Somewhere along the way, Crowley and his wife began to lose touch with reality. Their home videos in the months leading up to their deaths show Komel increasingly convinced that a dark, supernatural force has invaded their lives and she appears to be actively convincing Crowley that they should end their own lives to join others who have been “raptured.”
In the documentary, the couple's families say David and Komel slowly cut off contact with them, an experience echoed by Crowley's film producers who repeatedly tried to reach him in hopes of moving his project forward.
“I think Crowley was the victim of a vast conspiracy,” Nelson says. “It wasn't the conspiracy that he thought. The conspiracy is being an educated, somewhat aimless, white guy growing up in Minneapolis with a lot of time on his hands who got captivated by the gun culture, captivated by violent movies and video games, who thought he could become a star, a YouTube sensation.” Crowley never did see those dreams realized. Yet, Nelson has managed to piece together so much footage of Crowley and his family, that the film ends up nearly serving as Crowley's posthumous message to the world. It's the film he was never able to complete himself. But in Nelson's documentary, Crowley is the first person on screen, in archived interview footage, discussing his combat experience in Iraq, and how it helped shape his worldview.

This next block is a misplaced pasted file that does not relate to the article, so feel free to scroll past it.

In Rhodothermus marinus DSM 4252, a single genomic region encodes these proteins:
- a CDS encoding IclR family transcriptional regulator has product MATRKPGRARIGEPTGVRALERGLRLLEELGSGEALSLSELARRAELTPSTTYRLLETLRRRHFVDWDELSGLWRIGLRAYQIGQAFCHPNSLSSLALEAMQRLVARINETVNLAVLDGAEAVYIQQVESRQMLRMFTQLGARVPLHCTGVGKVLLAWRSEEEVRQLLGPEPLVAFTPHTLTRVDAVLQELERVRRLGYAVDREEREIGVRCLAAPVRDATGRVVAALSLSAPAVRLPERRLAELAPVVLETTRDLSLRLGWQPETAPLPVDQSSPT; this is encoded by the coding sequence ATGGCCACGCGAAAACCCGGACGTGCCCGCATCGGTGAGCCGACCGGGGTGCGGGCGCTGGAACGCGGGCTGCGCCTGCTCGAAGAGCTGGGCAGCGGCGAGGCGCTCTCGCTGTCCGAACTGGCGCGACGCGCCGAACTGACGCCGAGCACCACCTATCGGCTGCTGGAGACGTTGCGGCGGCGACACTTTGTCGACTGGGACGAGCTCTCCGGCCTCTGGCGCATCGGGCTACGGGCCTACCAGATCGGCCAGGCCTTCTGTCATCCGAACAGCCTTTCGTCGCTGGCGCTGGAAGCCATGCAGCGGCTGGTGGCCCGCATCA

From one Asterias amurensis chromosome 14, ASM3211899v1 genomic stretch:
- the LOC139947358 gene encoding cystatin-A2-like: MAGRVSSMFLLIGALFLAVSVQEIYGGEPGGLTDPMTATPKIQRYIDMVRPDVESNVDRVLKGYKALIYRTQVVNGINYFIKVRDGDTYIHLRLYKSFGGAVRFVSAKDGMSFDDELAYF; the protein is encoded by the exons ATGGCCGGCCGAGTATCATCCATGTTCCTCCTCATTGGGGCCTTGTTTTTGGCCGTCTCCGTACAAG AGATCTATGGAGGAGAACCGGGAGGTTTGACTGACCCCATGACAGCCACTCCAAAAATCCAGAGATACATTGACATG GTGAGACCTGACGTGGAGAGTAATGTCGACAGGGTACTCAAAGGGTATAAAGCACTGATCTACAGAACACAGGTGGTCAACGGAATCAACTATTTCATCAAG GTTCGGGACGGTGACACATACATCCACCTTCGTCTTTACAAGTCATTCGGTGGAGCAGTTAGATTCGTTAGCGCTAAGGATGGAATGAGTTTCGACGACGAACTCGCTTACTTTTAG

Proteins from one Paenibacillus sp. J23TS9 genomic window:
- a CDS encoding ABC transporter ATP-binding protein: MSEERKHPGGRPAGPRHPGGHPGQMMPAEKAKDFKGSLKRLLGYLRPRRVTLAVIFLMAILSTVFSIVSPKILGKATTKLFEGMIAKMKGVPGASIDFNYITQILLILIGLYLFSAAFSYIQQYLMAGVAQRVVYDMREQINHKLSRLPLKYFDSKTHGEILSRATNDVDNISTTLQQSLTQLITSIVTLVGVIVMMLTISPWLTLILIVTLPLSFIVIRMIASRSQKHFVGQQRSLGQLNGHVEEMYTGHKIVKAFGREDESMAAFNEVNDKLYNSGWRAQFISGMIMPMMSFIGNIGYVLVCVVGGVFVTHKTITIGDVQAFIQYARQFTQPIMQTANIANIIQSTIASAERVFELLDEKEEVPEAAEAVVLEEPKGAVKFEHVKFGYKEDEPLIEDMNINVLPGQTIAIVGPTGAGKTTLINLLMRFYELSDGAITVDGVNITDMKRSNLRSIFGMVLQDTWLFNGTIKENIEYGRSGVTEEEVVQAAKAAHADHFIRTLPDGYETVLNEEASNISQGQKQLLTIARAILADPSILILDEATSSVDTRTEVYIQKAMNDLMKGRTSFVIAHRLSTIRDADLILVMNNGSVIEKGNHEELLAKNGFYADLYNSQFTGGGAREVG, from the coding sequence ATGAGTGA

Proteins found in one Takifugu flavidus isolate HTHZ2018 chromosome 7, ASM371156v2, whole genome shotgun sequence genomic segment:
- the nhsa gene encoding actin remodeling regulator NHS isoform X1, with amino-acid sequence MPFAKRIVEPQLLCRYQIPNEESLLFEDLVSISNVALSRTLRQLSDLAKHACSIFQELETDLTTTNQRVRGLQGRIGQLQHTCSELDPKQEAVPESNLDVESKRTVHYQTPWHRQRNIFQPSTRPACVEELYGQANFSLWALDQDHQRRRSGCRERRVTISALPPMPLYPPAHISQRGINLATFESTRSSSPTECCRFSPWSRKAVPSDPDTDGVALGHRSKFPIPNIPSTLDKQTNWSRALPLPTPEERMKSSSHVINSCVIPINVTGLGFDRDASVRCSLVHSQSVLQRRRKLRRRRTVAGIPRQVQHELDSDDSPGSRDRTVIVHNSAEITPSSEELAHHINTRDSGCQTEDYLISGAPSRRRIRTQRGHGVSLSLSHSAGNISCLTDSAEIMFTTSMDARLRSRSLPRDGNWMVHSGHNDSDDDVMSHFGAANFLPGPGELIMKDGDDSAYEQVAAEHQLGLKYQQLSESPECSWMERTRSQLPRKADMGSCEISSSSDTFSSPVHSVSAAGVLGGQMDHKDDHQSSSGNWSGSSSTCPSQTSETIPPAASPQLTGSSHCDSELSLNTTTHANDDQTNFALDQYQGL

“The idea of creating a lost film that was in essence created by a madman and being an accomplice to his work has of course given me thought,” Nelson said. “I grappled with it all the time but I didn't feel I had any choice. I always believed it was a window to a larger truth.” Ultimately, Crowley's failure to complete his film, and the tragic killings that ended the lives of his wife, child, and himself, raise more questions than answers.